China's Jade Rabbit moon rover awake but still malfunctioning

BEIJING Wed Feb 12, 2014 10:01pm EST

A photograph of the giant screen at the Beijing Aerospace Control Center shows photo of the Yutu, or ''Jade Rabbit'' lunar rover taken by the camera on the Chang'e 3 probe during the mutual-photograph process, in Beijing December 15, 2013. REUTERS/Stringer

A photograph of the giant screen at the Beijing Aerospace Control Center shows photo of the Yutu, or ''Jade Rabbit'' lunar rover taken by the camera on the Chang'e 3 probe during the mutual-photograph process, in Beijing December 15, 2013.

Credit: Reuters/Stringer

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BEIJING (Reuters) - China's Jade Rabbit moon rover has endured a long lunar night but is still malfunctioning, state media said on Thursday, after technical problems last month cast uncertainty over the country's first moon landing.

Jade Rabbit, named after a lunar goddess in traditional Chinese mythology, landed to domestic fanfare in mid-December, on a mission to do geological surveys and hunt natural resources.

The moon buggy began experiencing "mechanical control abnormalities" late in January, when entering its second 14-day lunar night, a period that exposes the surface to extreme cold.

Scientists had said the outcome of the repair efforts would be unclear until the rover emerged from the period of darkness, during which it is supposed to shut down.

But after awakening this week, Jade Rabbit is still not functioning properly, China National Radio said, citing Pei Zhaoyu, a spokesman for the lunar probe program.

"It's awake. We have a signal. But the problem still hasn't been resolved," Pei said, but gave no further details.

Experts are still working to fix the rover, the official Xinhua news agency said.

China has been increasingly ambitious in developing its space programs for military, commercial and scientific purposes. But it is still playing catch-up to established space superpowers the United States and Russia.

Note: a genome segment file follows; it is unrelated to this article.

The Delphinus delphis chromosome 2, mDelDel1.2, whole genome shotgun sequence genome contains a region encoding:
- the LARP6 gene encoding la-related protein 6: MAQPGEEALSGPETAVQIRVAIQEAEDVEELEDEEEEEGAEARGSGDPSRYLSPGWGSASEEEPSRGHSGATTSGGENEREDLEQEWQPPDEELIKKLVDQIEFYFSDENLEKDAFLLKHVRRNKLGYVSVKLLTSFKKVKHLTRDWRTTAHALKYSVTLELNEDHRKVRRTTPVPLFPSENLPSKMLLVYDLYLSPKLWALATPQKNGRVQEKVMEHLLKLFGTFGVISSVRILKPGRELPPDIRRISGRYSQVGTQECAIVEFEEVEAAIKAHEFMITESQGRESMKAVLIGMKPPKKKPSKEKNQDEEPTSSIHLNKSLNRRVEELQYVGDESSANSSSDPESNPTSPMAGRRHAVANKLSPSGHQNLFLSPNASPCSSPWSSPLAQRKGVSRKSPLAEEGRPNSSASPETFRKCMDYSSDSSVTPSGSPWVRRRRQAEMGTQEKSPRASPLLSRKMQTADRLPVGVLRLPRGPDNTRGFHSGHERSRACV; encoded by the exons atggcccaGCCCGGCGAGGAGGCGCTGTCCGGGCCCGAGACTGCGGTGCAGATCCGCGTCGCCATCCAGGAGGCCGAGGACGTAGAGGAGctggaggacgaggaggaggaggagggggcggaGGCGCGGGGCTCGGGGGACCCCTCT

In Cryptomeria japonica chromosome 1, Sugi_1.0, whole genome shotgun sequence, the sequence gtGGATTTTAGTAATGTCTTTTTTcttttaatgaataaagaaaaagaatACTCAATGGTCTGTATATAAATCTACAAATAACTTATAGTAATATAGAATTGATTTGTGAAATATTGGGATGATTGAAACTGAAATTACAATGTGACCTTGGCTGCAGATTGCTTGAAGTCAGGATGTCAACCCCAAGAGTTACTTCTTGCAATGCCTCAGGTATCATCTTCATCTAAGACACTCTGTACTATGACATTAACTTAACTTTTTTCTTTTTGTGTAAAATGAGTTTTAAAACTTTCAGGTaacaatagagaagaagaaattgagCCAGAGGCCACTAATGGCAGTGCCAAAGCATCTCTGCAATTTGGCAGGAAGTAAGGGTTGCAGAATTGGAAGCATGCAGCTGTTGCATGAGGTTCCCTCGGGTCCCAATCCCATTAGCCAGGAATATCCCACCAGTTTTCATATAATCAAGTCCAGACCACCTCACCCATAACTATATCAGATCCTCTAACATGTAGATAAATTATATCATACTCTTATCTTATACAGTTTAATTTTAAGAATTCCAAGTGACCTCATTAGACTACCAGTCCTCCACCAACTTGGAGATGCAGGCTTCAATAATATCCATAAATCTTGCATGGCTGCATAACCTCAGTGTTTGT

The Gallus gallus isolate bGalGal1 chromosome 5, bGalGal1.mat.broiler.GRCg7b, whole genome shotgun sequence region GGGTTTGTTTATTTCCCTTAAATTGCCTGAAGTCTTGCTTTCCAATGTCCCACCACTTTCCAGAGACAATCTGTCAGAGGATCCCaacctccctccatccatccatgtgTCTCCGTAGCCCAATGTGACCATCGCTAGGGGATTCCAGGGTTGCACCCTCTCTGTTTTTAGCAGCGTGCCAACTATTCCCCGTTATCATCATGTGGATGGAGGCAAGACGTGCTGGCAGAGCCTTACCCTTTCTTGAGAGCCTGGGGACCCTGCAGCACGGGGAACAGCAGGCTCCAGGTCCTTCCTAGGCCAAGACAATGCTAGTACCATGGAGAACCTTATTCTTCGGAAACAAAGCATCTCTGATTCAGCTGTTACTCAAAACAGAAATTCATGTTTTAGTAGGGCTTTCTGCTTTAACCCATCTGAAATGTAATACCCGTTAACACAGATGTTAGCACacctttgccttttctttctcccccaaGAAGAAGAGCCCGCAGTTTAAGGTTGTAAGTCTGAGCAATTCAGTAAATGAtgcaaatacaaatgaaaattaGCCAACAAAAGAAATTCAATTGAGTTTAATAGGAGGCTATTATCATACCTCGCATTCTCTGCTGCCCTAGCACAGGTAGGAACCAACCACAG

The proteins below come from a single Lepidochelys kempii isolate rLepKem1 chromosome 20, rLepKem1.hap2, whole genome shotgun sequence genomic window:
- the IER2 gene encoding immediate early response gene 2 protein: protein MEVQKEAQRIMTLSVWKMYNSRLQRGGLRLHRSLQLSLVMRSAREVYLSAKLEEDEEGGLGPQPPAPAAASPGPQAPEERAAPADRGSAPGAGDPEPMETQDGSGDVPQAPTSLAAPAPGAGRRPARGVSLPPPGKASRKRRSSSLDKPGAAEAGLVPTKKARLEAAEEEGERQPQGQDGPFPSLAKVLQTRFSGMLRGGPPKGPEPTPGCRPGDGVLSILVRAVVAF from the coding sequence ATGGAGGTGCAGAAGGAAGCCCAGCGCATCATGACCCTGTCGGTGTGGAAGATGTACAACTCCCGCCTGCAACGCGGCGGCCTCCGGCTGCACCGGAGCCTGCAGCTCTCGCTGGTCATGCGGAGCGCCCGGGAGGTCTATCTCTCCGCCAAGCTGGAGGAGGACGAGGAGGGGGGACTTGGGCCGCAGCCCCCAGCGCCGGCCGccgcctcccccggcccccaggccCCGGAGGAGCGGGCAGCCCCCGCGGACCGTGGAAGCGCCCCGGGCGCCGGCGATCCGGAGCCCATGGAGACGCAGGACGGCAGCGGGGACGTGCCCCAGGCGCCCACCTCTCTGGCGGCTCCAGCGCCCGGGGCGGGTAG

The Jade Rabbit, and the Chang'e 3 probe that delivered it, marked the first "soft landing" on the moon since 1976, before which both the United States and the Soviet Union accomplished the feat.

The United States has successfully landed four rovers on Mars, two of which are still active. The decade-old Opportunity recently found evidence that life-friendly fresh water once pooled on the red planet's surface.

(Reporting by Michael Martina; Editing by Clarence Fernandez)

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Comments (2)
bmmm wrote:
Made in China.

Feb 14, 2014 3:22pm EST  --  Report as abuse
carlmartel wrote:
There are technical problems with the rover but not with the soft landing that succeeded in December. The wheels are not as big as those on the US lunar buggy in the 1970′s. The Moon has more dust caused by solar wind, so Mars rover wheels won’t work as well on the Moon.

The real prize is the asteroid belt, a planet that never formed. The Earth has 268 trillion cubic miles but only about 67 million of them are available for exploitation. The resources of the asteroids in the asteroid belt are not covered with oceans and don’t have molten cores to prevent full development. Engines can be put on asteroids to bring them close to Mars, the Moon, and the Earth for economic exploitation. Joint stock companies can be formed to let all nations participate and prosper without fighting wars. This would increase Earth’s resources by a factor of 4,000 or 400,000% without military conflicts, casualties, and wasteful costs that resolve few issues.

China works on its own version of GPS called Baidu and develops its own space station because the US refuses to allow China to cooperate in international ventures with the US. America’s refusal to work with China means that China will develop in ways that the US may or may not like. Any situations that the US regards as problems are the fault of the US because the US has demanded its isolation from China.

Feb 15, 2014 6:44pm EST  --  Report as abuse
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